A major part of the fair has always been the opportunity to catch up with old friends and fishing colleagues, and to enthuse about the opportunities for the upcoming season, and this year was no exception. Show organiser Dil Singh was delighted with the way that the first fly fair that he has been involved with turned out, and is already anticipating a bigger and better fair for 2023.

Torridge Fly Fishing Club – Gammaton Fishing Well

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Torridge Fly Fishing Clubs season at Gammaton Reservoir has got off to an excellent start with several limit bags taken by members and visiting anglers.

Located at Gammaton Reservoirs ( 2 four acre lakes) .Annual membership £180. Members can keep up to 6 fish a week.
Day tickets £20 (3 fish) available from Summerlands Tackle, Westward Ho! & Tarka Country Pursuits , Torrington.
Membership enquiries to Mike Ball 07899 742757 . Email : [email protected]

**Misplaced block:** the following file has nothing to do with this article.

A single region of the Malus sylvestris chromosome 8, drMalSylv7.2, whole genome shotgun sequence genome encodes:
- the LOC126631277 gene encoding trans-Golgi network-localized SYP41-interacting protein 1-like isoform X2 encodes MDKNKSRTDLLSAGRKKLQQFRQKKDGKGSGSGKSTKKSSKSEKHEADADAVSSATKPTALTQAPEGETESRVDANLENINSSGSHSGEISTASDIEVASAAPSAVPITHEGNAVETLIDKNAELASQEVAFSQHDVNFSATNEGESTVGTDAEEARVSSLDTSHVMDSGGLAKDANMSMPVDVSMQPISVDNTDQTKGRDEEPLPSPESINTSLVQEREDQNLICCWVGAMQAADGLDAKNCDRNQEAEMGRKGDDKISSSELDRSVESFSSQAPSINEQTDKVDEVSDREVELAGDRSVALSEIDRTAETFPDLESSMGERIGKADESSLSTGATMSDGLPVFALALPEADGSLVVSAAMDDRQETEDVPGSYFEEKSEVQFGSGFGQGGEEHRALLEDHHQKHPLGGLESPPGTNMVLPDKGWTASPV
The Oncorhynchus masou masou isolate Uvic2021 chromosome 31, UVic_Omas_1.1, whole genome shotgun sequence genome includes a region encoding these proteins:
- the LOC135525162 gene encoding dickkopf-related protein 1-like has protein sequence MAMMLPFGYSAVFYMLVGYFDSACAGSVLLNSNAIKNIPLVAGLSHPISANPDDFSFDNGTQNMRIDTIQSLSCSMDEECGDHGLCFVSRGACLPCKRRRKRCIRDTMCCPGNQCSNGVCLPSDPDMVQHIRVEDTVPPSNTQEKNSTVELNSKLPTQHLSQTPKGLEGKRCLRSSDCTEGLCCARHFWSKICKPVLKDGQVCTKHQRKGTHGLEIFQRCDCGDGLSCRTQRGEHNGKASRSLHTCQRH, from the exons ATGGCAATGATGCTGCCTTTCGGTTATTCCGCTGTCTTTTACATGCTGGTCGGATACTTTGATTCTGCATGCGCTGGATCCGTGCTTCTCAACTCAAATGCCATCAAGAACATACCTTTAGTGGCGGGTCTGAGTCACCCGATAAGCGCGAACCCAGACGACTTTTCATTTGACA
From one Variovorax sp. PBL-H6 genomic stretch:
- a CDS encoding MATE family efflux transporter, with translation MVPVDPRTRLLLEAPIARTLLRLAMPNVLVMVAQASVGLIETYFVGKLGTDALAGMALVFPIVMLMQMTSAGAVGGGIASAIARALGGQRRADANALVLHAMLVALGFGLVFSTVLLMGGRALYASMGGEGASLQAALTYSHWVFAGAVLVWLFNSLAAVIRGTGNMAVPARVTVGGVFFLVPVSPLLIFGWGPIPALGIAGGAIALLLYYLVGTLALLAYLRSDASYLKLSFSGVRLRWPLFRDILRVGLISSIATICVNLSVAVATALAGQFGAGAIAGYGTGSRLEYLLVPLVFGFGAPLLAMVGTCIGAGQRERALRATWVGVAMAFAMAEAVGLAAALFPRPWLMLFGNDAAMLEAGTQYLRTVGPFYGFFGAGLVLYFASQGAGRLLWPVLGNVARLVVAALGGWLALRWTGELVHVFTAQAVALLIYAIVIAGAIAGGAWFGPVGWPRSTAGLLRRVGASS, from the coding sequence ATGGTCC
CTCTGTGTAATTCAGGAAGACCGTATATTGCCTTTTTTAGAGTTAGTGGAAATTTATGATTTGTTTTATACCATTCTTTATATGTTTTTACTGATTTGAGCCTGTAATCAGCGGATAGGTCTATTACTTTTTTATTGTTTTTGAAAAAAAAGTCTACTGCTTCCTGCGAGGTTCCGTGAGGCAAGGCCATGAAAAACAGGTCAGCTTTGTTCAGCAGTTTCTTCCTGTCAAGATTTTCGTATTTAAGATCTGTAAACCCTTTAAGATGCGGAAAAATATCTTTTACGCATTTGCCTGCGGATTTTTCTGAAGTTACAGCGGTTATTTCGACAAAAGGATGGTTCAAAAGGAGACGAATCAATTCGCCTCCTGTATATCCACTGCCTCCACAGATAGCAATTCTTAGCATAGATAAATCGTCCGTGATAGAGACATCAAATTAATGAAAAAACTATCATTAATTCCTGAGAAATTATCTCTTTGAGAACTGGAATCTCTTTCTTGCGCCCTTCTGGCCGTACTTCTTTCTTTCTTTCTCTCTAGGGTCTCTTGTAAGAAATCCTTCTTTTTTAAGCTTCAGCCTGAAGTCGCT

The latest stocking of trout into Gammaton Reservior

The fishing is controlled by Torridge Fly Fishing Club established in 1959, day tickets can be purchased from Summerlands Tackle permitting visiting anglers to keep three fish at a reasonable cost of £20. The trout are predominantly rainbow’s averaging 2lb to 4lb stocked by Bulldog Trout Fishery.

A New Trout Season underway

The trout season on North Devon’s Rivers started on Tuesday and opens up many miles of wild brown trout fishing to fly fishing enthusiasts. The Fish pass scheme offers many miles of fishing across the Westcountry with many of the beats lightly fished in delightful countryside. It is well worth checking out their website

They also sell tickets for several South West Lakes Trust Waters including Wistlandpound Reservoir near Blackmoor Gate that also opened on March 15th with fishing for wild brown trout and rudd.